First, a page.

It doesn’t take much for a predator to terrify their prey. No tricks. No treats. Just good old-fashioned fear of being eaten.
A predator could just be exploring and wandering around — perhaps not even in the mood for its next meal. But prey don’t care about a predator’s intent — they know what could happen and that’s enough. That fear is a good thing for not only the prey but also for maintaining healthy, balanced ecosystems.
FIU marine ecologist Mike Heithaus and University of Washington ecologist Aaron Wirsing collaborated with colleagues from Yale, University of Illinois at Chicago and more to examine the “ecology of fear” — or the ripple effect that predators have on the behaviour of prey. They wanted to better understand the different stages of predator-prey interactions that don’t necessarily end with someone getting eaten. MORE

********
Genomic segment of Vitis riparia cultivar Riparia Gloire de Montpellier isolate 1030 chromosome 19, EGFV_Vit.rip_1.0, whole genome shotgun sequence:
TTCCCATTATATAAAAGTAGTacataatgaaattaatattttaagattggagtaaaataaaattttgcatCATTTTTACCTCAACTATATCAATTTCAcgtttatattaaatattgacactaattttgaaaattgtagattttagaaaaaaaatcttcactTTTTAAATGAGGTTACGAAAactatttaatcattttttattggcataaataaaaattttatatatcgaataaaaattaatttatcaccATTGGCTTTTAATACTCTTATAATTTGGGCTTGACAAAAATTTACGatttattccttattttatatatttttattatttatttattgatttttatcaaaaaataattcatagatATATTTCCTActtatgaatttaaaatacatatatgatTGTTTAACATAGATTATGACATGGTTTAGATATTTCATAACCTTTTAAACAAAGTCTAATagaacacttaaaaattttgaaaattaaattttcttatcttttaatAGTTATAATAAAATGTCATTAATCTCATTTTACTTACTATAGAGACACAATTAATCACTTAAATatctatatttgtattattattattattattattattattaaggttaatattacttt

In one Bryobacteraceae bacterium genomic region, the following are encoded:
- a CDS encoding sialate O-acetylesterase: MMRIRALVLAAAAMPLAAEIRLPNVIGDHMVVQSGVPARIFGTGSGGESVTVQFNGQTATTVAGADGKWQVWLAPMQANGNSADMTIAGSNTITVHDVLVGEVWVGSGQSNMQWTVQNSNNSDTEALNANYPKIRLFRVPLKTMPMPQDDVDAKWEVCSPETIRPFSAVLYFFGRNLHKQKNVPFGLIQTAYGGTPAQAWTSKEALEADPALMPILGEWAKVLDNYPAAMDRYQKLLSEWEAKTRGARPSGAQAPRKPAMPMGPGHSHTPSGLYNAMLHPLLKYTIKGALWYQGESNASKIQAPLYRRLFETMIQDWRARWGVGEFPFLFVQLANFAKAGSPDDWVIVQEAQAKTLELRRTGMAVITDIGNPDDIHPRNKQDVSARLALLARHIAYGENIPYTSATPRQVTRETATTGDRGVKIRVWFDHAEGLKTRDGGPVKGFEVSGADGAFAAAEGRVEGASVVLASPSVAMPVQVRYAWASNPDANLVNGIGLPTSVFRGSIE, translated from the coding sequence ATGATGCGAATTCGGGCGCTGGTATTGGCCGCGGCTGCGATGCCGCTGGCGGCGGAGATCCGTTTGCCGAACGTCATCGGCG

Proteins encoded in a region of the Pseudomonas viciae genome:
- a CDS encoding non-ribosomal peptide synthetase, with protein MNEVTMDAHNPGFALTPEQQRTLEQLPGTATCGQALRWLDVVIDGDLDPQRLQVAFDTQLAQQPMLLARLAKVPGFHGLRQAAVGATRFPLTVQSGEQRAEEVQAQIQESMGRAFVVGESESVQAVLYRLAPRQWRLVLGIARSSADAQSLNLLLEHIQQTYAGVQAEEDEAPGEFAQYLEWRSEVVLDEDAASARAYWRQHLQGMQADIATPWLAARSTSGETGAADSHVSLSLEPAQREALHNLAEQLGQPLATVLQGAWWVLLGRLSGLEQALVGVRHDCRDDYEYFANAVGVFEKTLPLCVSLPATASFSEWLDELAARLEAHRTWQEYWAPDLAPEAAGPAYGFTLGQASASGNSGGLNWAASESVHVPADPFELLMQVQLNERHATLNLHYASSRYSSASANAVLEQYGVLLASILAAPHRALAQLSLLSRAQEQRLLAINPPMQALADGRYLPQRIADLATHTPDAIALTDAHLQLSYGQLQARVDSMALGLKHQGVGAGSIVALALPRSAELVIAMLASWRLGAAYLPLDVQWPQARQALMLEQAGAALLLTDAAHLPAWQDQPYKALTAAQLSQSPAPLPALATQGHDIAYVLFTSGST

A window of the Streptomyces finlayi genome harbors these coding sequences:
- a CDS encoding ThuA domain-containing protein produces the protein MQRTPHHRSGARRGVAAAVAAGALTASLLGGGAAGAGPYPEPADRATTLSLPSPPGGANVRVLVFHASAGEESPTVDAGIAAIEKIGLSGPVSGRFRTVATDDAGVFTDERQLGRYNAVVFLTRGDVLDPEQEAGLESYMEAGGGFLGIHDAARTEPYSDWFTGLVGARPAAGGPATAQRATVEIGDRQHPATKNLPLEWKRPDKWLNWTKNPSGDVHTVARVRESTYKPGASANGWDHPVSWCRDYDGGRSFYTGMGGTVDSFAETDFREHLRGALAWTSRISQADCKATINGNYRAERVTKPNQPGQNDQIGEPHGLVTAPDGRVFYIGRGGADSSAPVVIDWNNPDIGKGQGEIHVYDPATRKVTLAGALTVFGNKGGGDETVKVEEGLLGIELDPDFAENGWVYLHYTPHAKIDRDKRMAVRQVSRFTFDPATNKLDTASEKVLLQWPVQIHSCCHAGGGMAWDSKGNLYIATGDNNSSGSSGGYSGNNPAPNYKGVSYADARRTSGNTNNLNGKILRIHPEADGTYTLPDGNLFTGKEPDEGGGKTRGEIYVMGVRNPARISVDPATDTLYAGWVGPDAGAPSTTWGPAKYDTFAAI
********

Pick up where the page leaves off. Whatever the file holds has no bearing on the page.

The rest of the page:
Header image: Florida International University.